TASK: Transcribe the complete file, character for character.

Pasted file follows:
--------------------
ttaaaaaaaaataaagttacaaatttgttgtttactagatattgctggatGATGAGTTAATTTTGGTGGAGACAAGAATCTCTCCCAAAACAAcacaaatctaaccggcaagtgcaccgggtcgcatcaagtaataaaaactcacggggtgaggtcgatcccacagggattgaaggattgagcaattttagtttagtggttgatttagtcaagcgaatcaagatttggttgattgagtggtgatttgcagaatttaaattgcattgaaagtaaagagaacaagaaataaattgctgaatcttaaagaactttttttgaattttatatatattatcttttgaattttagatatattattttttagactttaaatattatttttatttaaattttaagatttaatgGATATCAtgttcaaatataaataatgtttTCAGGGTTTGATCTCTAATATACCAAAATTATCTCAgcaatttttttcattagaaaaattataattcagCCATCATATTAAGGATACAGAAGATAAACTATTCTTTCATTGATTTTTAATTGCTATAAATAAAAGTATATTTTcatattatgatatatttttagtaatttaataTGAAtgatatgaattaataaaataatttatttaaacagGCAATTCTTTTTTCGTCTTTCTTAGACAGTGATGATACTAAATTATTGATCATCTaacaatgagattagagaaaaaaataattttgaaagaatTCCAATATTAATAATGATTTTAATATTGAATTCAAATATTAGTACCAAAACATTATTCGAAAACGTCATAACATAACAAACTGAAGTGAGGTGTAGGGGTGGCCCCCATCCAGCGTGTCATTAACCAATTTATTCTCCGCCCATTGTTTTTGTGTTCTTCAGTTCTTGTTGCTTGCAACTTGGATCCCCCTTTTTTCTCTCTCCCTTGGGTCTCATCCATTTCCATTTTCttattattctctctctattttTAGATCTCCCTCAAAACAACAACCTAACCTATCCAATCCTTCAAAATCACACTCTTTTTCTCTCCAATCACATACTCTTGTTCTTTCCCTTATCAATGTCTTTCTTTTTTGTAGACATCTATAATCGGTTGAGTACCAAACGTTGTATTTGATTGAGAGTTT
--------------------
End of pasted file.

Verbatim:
ttaaaaaaaaataaagttacaaatttgttgtttactagatattgctggatGATGAGTTAATTTTGGTGGAGACAAGAATCTCTCCCAAAACAAcacaaatctaaccggcaagtgcaccgggtcgcatcaagtaataaaaactcacggggtgaggtcgatcccacagggattgaaggattgagcaattttagtttagtggttgatttagtcaagcgaatcaagatttggttgattgagtggtgatttgcagaatttaaattgcattgaaagtaaagagaacaagaaataaattgctgaatcttaaagaactttttttgaattttatatatattatcttttgaattttagatatattattttttagactttaaatattatttttatttaaattttaagatttaatgGATATCAtgttcaaatataaataatgtttTCAGGGTTTGATCTCTAATATACCAAAATTATCTCAgcaatttttttcattagaaaaattataattcagCCATCATATTAAGGATACAGAAGATAAACTATTCTTTCATTGATTTTTAATTGCTATAAATAAAAGTATATTTTcatattatgatatatttttagtaatttaataTGAAtgatatgaattaataaaataatttatttaaacagGCAATTCTTTTTTCGTCTTTCTTAGACAGTGATGATACTAAATTATTGATCATCTaacaatgagattagagaaaaaaataattttgaaagaatTCCAATATTAATAATGATTTTAATATTGAATTCAAATATTAGTACCAAAACATTATTCGAAAACGTCATAACATAACAAACTGAAGTGAGGTGTAGGGGTGGCCCCCATCCAGCGTGTCATTAACCAATTTATTCTCCGCCCATTGTTTTTGTGTTCTTCAGTTCTTGTTGCTTGCAACTTGGATCCCCCTTTTTTCTCTCTCCCTTGGGTCTCATCCATTTCCATTTTCttattattctctctctattttTAGATCTCCCTCAAAACAACAACCTAACCTATCCAATCCTTCAAAATCACACTCTTTTTCTCTCCAATCACATACTCTTGTTCTTTCCCTTATCAATGTCTTTCTTTTTTGTAGACATCTATAATCGGTTGAGTACCAAACGTTGTATTTGATTGAGAGTTT